Pricing sustainability into data centre site selection
There was never actually a time when considerations for a new data centre location didn’t extend beyond the availability of cheap land, abundant power and connectivity. Site selection has always been more nuanced than that.
But the list of considerations has grown in recent years, and it is often especially complex when viewed through the lens of sustainability, and the requirement to minimise or completely remove greenhouse gas (GHG) emissions.
Cushman and Wakefield’s 2021 Global Data Centre Market Comparison reports that the current development pipeline for 48 global data centre markets is 2.8 GW. The report provides weighted market criteria ranging from real estate and physical considerations (you don’t want to build on a flood plain), government incentives and political stability to sustainability and access to cheap power.
“As large corporations and local governments pursue their own sustainability goals, data centres will be required to follow suit to meet future regulatory concerns and obtain further business. Those facilities that maintain a low power usage effectiveness (PUE), use water sparingly and utilize renewable energy, will benefit both in cost savings and partners,” it says.
Clearly, new build developments will continue at pace but, from a sustainability perspective, there is also the consideration of whether a new build data centre is always the right way to go.
As i3 Solutions Group paper “Infrastructure Sustainability Options and Revenue Opportunities for Data Centres” says; “Developed countries tend to have a substantial stock of legacy data centres or buildings predisposed to conversion to a data centre. Such countries should, in the first instance, assess the sustainability benefit of reduced embodied energy arising from building reuse when compared to constructing a new building.”
So, whether redeveloping, modernising, or building new, energy sustainability is at or near the top of many agendas. Proximity of sustainable power or alternative low carbon energy sources, regulatory requirements around net zero carbon are specific national and state-related conditions. These will substantially impact location choices, especially in relation to the selection of appropriate low-carbon power technologies.
There are of course many local variations in resource availability, legislation, and geography.
“From a sustainability perspective, the local Grid Emission Factor (GEF) will influence decision-making. This is because the carbon footprint of the selected generation or energy storage technologies must contribute to a net reduction in GHGs based on the individual country or state carbon footprint and all other SPIs,” says i3 Solutions Group.
Looking at the power basics, questions must be asked about national energy transition plans for power generation, grid modernisation and the availability of fuels such as natural gas, biogas or hydrogen. Although in some geographies easy access to hydroelectricity may simplify choices, not all data centres will sit next to hydro power stations.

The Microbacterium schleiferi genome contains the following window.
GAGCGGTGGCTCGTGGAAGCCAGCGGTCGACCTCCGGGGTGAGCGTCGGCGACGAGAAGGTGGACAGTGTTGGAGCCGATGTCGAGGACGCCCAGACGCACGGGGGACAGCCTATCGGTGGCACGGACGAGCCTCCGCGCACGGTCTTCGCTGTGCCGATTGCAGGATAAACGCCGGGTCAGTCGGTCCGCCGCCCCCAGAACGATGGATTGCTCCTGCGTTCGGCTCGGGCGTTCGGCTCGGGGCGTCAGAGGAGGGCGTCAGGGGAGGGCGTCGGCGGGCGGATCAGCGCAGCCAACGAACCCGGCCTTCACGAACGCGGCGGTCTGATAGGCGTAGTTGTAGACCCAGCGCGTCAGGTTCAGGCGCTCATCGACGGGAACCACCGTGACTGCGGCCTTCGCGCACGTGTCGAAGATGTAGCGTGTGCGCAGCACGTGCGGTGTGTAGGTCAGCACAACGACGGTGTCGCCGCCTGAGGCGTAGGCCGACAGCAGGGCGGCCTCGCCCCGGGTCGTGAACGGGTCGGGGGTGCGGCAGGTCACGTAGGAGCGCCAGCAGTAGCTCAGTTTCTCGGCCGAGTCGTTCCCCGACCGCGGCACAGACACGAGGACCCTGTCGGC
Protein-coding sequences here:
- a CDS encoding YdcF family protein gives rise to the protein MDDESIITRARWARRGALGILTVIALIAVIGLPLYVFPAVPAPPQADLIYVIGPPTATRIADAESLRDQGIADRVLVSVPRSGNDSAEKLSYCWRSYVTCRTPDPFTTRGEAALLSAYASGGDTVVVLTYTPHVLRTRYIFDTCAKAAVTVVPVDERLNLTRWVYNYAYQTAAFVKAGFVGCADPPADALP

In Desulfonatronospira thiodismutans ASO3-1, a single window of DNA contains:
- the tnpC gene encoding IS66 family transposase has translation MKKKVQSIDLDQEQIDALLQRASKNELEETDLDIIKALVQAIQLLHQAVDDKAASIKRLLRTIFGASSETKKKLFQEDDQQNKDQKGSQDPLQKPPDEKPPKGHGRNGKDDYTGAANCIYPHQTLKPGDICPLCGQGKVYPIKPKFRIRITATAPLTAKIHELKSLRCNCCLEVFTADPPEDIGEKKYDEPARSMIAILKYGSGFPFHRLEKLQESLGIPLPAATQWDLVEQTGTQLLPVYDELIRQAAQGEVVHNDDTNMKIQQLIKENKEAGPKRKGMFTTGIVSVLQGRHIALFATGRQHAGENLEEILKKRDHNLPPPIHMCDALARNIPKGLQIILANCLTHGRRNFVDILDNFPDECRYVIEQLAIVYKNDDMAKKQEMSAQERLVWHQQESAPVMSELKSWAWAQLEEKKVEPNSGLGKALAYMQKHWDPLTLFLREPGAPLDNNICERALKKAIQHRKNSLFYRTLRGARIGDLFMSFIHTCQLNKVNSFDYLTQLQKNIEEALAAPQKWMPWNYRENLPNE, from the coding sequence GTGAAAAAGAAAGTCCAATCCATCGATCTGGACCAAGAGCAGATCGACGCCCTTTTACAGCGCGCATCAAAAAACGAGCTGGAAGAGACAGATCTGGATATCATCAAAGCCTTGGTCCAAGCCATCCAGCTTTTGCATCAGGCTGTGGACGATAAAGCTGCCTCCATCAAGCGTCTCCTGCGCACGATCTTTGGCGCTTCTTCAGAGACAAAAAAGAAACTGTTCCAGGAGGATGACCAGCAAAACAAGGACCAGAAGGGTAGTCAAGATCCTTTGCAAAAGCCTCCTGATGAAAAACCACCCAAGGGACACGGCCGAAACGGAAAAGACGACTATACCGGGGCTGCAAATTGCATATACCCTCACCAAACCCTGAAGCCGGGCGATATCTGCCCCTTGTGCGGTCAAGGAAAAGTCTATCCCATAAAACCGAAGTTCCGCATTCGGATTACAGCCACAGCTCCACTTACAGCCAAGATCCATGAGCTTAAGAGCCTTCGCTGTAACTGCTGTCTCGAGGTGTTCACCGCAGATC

Sustainability questions pertaining to data centre locations are many and varied.
On the generation side, developers and operators will need visibility on the proportion of curtailed energy likely to be due to the adoption of renewables. On the tax and cost front, will there be additional tariffs as the energy mix changes?
In terms of distribution, continuous access to stable grid power must be viewed in the context of grid modernisation and restructure. The question of how stable is the grid today now becomes how stable will it be in the future?
Territories have differing approaches to local power generation. At your chosen location, are there likely to be opportunities for power exports back to grid as a potential revenue opportunity for data centres operators? Or will this be constrained by local rules about demand side response (DSR) for feeding power back to the grid?
This has implications for investment in power infrastructure and new power chain designs within the data centre. Could the new low-cost carbon energy technologies, such as fuel cells, be offset against revenues realised through the generation and selling of zero carbon spare capacity energy?
Choosing natural gas reciprocating engines for data centre primary and standby power?
How will the access to gas pipelines impact data centre power generation infrastructure decisions? Where access to gas is freely available, could the use of gas engines help reduce opex, as operators avoid peak tariffs for energy coming from renewables?
As demand for data centre infrastructure continues to surge, every stakeholder from initial investors to end-users will demand sustainability and low or no-carbon operations. They will simply ask: “Where is your sustainable power coming from?”
It is up to us in the data centre community to find the energy to meet this challenge.
As a response, i3 Solutions Group and EYP Mission Critical Facilities (EYP MCF) are collaborating on greenhouse gas (GHG) abatement. The two companies have published a joint list of white papers in preparation, that taken together will provide a detailed technical analysis for data centre operators moving towards carbon net-zero operations.